The Right vs Wrong Fire
When we apply the right type of fire to the right type of Country at the right time of year, we see the native ecosystems start to regenerate.
When we apply the wrong fire, we see the burning of the canopy and soils, destroying animal habitats and creating long-term fuel problems that completely negate the regenerative qualities of fire.
What is a ‘Dendrological Approach’?
Our extensive research shows that the interactions between forests, water, and energy are critical for survival. By storing carbon, cooling terrestrial surfaces, and distributing water resources, forests and trees have a vital function in regulating the water, energy, and carbon cycles. By ignoring these functions, planners may find it difficult to evaluate, adjust, or mitigate the impact of changing land cover on the environment and climate.
Understanding how trees and forests affect the water, energy, and carbon cycles has important implications for planning and management structures and how government institutions can improve sustainability, adaptation, and mitigation efforts. The research we reviewed and analysed on forests and trees provides a solid foundation for improving policies and actions.
Why is timing important for Cultural Burns?
The application of fire is critical. It must take place at the appropriate time of year. The Country, according to Indigenous experts, reveals when it is appropriate to use fire: indicators such as when trees flower and native grasses cure. The landscape contains the knowledge. We will be able to apply those fire practises once we have learned how to read the landscape and interpret that knowledge.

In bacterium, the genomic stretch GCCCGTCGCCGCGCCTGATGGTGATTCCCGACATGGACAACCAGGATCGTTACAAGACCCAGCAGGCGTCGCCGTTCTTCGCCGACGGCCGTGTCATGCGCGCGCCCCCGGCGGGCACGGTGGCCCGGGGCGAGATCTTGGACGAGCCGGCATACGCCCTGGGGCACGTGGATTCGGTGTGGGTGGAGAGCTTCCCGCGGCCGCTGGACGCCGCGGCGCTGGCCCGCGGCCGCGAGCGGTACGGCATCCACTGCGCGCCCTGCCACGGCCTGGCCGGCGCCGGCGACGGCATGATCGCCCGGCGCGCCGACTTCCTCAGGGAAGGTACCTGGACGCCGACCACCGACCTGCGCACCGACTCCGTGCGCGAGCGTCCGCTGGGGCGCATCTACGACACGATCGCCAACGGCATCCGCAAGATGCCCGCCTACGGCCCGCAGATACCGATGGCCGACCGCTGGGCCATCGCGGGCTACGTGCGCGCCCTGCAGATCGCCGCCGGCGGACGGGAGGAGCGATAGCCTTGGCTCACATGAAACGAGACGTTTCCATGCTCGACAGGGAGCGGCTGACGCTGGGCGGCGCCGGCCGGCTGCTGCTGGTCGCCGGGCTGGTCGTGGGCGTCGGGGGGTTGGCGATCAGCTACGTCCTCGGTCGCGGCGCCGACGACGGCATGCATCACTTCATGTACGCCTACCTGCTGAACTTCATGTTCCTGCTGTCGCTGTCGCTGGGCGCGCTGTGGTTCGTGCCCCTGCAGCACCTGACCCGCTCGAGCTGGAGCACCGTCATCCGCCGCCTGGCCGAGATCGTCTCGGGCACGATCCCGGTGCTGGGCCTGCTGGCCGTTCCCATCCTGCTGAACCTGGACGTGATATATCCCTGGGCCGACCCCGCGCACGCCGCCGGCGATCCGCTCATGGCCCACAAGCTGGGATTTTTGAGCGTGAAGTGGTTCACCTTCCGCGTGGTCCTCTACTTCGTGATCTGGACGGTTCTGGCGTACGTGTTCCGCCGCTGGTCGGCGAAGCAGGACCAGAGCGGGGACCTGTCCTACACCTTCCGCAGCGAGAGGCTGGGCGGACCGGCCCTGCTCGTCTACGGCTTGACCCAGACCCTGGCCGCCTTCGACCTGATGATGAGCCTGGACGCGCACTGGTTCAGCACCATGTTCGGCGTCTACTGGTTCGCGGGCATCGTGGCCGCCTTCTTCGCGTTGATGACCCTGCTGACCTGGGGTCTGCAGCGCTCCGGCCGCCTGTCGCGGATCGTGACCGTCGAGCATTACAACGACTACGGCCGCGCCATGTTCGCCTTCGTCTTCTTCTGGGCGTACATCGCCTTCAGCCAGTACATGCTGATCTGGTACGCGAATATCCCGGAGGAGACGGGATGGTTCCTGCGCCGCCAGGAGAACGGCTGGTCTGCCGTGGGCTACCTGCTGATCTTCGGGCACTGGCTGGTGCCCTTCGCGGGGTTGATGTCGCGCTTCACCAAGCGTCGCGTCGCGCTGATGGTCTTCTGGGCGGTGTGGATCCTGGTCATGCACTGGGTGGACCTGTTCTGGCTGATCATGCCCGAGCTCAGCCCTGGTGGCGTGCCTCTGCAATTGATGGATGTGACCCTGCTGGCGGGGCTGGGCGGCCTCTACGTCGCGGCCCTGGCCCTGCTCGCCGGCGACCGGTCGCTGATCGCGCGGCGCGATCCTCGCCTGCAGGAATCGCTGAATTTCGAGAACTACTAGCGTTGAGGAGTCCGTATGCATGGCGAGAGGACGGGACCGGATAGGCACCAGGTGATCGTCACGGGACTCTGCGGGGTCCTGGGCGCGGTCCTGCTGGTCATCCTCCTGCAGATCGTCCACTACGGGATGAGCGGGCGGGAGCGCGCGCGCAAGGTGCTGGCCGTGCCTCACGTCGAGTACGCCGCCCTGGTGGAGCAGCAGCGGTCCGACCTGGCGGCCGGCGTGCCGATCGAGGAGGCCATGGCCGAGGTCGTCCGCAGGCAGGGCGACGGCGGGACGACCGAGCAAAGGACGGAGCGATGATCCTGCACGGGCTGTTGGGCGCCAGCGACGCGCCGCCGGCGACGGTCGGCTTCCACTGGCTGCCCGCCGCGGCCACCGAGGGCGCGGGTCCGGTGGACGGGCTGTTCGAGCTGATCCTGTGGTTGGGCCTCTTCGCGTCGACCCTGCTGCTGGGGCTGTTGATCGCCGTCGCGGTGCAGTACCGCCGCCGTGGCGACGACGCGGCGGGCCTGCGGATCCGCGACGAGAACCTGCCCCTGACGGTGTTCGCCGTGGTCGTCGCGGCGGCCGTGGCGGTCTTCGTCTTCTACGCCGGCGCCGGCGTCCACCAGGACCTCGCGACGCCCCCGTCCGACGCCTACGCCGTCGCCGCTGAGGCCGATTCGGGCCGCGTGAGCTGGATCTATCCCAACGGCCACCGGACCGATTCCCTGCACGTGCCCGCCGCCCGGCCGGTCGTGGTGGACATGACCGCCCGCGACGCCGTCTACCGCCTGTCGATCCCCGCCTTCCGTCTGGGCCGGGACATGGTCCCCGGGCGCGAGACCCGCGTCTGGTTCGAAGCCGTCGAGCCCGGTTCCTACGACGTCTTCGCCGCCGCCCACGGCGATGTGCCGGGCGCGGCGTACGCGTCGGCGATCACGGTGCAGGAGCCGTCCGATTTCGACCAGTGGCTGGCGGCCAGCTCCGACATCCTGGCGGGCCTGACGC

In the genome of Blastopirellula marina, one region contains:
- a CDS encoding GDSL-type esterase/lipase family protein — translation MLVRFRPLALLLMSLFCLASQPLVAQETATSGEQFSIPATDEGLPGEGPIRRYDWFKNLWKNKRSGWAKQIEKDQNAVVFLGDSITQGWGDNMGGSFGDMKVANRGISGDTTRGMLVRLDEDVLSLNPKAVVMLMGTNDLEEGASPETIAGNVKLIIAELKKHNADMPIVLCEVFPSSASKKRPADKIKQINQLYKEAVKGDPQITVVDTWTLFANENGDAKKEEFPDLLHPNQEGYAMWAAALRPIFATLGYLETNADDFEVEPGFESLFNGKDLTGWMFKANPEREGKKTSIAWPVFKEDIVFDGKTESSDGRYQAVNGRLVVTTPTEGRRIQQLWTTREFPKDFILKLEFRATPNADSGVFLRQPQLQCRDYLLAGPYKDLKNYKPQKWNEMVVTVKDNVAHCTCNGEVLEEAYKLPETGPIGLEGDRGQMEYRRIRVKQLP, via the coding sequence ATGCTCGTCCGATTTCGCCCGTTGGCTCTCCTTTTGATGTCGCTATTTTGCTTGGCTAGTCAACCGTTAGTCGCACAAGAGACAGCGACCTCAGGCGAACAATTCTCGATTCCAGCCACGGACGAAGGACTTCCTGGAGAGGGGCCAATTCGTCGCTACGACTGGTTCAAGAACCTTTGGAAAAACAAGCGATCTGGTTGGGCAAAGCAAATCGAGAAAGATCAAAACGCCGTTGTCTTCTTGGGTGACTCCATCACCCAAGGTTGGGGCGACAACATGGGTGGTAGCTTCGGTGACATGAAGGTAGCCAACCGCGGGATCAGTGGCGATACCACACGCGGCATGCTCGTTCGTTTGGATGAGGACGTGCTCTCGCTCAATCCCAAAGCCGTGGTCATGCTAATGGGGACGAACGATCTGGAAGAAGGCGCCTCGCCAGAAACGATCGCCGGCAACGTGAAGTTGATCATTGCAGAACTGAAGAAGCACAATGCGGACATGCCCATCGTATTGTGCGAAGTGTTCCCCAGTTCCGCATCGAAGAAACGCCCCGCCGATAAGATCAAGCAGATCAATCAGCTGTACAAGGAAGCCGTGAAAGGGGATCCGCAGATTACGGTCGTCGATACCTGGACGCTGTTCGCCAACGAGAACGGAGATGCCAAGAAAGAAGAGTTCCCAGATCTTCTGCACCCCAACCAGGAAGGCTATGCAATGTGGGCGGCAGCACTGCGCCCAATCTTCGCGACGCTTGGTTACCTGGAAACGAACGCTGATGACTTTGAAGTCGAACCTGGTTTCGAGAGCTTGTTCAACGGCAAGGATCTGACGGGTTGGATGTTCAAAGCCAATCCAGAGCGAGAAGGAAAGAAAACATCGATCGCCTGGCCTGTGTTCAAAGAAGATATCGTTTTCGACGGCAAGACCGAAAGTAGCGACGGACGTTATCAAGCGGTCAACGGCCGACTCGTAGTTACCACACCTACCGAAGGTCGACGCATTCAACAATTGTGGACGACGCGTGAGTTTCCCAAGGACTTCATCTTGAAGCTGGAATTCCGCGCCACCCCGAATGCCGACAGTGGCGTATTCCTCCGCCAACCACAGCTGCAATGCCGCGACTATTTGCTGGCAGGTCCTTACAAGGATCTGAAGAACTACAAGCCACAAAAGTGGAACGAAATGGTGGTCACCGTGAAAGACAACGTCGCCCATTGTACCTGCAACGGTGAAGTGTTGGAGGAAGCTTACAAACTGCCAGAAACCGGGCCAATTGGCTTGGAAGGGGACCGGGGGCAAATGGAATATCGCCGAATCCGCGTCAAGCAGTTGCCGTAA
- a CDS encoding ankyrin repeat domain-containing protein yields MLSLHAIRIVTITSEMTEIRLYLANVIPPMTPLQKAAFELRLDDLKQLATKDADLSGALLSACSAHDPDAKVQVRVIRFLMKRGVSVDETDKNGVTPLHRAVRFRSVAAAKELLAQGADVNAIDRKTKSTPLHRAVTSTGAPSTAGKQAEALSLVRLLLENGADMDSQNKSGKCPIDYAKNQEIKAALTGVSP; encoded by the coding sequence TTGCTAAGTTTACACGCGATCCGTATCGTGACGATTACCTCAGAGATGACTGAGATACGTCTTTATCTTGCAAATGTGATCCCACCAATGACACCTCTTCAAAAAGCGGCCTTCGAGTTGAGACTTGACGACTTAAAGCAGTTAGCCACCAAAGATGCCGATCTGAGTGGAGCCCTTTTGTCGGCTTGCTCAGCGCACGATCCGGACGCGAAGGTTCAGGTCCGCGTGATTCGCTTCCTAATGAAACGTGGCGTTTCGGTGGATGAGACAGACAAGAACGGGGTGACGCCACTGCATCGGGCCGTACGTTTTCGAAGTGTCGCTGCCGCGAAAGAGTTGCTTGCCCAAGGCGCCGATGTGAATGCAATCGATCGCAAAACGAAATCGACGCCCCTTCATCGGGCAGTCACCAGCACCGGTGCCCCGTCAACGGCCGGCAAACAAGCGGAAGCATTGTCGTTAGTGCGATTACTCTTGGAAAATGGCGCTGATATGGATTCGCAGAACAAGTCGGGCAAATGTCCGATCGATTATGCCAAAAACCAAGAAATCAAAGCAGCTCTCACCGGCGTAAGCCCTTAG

When the rains arrive and the wet season returns in November, the bushfire threat usually ends. If fires are started too early, thick shrub grows afterward, creating a large fuel load that is difficult to manage. If fires are started too late, trees 'explode,' and there will be little left after the fire has passed. These fires produce more greenhouse gases than early-season fires.
Because each system has its own identity and needs, the appropriate time is determined by the ecosystem of the burn area.
The concept of a cool fire is central to fire management. Cool fires are best enjoyed at night or early in the morning. Plants sweat flammable oils during the day, and dew helps to cool the fire. The wind is often gentle during a morning burn, assisting Indigenous people in directing the fire. Without the assistance of the wind, burning cannot occur at the appropriate time. The sun, on the other hand, encourages the fire to burn. Cool fires do not bake seeds or nutrients in the soil, nor do they destroy root systems. Because the flames are so low, they cannot ignite the tree canopy and can only char the bottom bark. They do not burn down trees or logs that have fallen to the ground. Cool fires help to change the vegetation structure by reducing the density of plants such as Bracken Fern and Casuarina, which lead to high fuel loads. Hot fires, like hazard reduction burns, will encourage their regrowth.